The introduction of antibiotics dealt a serious blow to the bacteria that attacks our bodies. But it wasn’t a deadly one. And different forms of bacteria have spent the last few decades evolving. Some of these “superbugs” are now totally resistant to antibiotics, and they are basically teaching other bacteria how to resist them as well. Here’s a great overview of the problem from Fresh Air’s Terry Gross and journalist David Hoffman: Antibiotics Can’t Keep Up With Nightmare Superbugs. “In the period before World War II … people that got infections, they had to cut it out. They had to cut off limbs, cut off toes, because there weren’t antibiotics. And oftentimes, when people talk about the fact that we might have to go back to a pre-antibiotic age, that’s what they mean — that a simple scrape on the playground could be fatal.”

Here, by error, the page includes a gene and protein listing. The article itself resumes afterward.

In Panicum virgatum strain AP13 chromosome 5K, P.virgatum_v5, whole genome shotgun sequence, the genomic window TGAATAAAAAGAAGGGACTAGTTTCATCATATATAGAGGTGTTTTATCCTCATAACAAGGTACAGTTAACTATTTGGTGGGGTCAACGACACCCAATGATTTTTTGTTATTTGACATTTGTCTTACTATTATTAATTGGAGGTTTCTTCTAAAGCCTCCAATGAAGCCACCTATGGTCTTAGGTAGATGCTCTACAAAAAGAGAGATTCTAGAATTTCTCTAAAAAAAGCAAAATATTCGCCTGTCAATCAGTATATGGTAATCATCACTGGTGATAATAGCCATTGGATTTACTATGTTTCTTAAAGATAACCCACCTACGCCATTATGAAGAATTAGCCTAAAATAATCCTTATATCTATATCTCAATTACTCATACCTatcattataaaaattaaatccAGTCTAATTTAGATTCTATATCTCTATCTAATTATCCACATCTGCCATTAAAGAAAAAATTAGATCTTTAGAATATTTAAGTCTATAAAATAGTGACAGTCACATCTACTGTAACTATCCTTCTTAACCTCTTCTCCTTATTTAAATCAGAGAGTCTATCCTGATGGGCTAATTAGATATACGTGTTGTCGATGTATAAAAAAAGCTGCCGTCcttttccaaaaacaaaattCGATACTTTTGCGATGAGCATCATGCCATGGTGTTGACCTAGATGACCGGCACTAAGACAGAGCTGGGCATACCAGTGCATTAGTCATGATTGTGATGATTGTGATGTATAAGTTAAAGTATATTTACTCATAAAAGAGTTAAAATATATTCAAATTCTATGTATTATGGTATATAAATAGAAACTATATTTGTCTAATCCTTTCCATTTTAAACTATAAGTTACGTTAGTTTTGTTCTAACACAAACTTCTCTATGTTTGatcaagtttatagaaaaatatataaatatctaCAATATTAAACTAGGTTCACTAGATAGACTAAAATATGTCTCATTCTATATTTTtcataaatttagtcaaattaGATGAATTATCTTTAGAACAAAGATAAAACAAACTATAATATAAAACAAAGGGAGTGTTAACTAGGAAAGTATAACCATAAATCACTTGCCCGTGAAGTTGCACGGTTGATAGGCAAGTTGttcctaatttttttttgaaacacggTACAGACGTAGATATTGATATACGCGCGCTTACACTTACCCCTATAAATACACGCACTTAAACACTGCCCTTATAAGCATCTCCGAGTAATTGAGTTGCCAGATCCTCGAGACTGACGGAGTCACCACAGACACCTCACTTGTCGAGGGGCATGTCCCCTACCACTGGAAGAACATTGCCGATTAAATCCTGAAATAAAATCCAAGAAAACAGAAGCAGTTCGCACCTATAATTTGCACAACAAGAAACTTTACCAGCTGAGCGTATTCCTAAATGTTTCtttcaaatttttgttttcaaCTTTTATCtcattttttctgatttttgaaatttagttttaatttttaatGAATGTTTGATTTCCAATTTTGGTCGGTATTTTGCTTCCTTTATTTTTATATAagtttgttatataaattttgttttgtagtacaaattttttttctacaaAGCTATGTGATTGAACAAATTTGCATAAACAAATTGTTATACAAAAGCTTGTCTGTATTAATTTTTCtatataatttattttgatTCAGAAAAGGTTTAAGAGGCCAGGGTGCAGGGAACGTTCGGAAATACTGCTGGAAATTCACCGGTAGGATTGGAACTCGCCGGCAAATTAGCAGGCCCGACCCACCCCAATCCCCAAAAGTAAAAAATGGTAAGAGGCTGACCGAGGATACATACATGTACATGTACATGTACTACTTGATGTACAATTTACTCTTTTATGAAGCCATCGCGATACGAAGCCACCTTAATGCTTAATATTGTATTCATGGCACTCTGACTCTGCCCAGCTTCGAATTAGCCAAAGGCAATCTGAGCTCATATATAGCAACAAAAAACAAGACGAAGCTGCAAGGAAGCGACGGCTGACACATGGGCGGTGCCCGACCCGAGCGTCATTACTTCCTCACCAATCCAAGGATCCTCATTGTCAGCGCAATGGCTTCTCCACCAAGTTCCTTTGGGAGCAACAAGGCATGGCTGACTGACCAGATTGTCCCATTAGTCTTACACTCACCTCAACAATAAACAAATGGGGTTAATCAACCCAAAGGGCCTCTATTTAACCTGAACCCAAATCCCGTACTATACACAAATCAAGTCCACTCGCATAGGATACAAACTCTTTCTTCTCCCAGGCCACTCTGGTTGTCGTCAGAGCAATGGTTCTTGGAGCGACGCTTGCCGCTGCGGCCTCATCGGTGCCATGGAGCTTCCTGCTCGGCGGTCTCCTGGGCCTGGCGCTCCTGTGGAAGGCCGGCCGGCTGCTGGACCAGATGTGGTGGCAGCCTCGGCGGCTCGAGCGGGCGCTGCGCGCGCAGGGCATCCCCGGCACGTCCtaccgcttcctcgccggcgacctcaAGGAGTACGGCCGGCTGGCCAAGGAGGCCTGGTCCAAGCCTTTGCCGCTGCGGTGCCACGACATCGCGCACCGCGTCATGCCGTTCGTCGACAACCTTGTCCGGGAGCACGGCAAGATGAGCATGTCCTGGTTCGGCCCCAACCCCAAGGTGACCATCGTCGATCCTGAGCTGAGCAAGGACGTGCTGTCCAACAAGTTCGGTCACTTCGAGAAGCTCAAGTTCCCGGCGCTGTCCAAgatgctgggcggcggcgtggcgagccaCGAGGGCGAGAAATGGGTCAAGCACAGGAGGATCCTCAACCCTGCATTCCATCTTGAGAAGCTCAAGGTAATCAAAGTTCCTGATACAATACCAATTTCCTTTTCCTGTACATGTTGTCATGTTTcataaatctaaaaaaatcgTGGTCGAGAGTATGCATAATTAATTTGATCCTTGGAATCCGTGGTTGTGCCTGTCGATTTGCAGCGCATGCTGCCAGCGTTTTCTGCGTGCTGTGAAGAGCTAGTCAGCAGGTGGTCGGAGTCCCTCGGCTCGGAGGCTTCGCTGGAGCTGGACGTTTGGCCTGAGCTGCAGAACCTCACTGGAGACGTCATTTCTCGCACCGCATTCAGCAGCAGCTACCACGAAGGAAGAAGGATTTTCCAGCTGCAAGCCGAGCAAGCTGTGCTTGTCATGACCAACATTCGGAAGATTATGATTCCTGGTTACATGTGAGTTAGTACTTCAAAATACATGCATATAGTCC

+ And here’s a Frontline special (available for viewing online): Hunting the Nightmare Bacteria. The contents of this documentary were summed up well by my friend Mera, who follows health trends as closely as anyone I know: “Now there’s a strain or two that have arrived in the States that can teach our local pansy-assed bacteria how to become antibiotic resistant. It’s enough to make me want to wrap the family in saran.”